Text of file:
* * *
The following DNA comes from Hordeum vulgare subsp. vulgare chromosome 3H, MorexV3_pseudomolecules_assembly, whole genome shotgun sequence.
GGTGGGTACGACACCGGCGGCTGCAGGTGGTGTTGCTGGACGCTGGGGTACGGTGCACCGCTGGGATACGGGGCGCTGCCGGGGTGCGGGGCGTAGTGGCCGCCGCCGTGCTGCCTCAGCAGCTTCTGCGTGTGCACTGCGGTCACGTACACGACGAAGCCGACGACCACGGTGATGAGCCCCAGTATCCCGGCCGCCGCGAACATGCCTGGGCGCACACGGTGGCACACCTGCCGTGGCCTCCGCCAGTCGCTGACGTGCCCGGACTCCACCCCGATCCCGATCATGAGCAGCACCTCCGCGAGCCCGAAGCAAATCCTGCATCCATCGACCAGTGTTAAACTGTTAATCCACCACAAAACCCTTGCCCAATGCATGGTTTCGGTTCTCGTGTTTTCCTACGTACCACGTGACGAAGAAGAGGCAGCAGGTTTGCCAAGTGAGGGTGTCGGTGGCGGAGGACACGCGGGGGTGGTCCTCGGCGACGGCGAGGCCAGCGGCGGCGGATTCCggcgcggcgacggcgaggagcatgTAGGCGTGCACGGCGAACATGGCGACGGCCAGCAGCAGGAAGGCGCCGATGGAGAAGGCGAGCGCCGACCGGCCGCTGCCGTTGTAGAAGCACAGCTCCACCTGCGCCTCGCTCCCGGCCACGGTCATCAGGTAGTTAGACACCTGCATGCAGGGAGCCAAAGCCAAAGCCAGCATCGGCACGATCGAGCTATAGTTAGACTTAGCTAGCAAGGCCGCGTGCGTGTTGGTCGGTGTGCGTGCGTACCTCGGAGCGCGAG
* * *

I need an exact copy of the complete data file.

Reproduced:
The following DNA comes from Hordeum vulgare subsp. vulgare chromosome 3H, MorexV3_pseudomolecules_assembly, whole genome shotgun sequence.
GGTGGGTACGACACCGGCGGCTGCAGGTGGTGTTGCTGGACGCTGGGGTACGGTGCACCGCTGGGATACGGGGCGCTGCCGGGGTGCGGGGCGTAGTGGCCGCCGCCGTGCTGCCTCAGCAGCTTCTGCGTGTGCACTGCGGTCACGTACACGACGAAGCCGACGACCACGGTGATGAGCCCCAGTATCCCGGCCGCCGCGAACATGCCTGGGCGCACACGGTGGCACACCTGCCGTGGCCTCCGCCAGTCGCTGACGTGCCCGGACTCCACCCCGATCCCGATCATGAGCAGCACCTCCGCGAGCCCGAAGCAAATCCTGCATCCATCGACCAGTGTTAAACTGTTAATCCACCACAAAACCCTTGCCCAATGCATGGTTTCGGTTCTCGTGTTTTCCTACGTACCACGTGACGAAGAAGAGGCAGCAGGTTTGCCAAGTGAGGGTGTCGGTGGCGGAGGACACGCGGGGGTGGTCCTCGGCGACGGCGAGGCCAGCGGCGGCGGATTCCggcgcggcgacggcgaggagcatgTAGGCGTGCACGGCGAACATGGCGACGGCCAGCAGCAGGAAGGCGCCGATGGAGAAGGCGAGCGCCGACCGGCCGCTGCCGTTGTAGAAGCACAGCTCCACCTGCGCCTCGCTCCCGGCCACGGTCATCAGGTAGTTAGACACCTGCATGCAGGGAGCCAAAGCCAAAGCCAGCATCGGCACGATCGAGCTATAGTTAGACTTAGCTAGCAAGGCCGCGTGCGTGTTGGTCGGTGTGCGTGCGTACCTCGGAGCGCGAG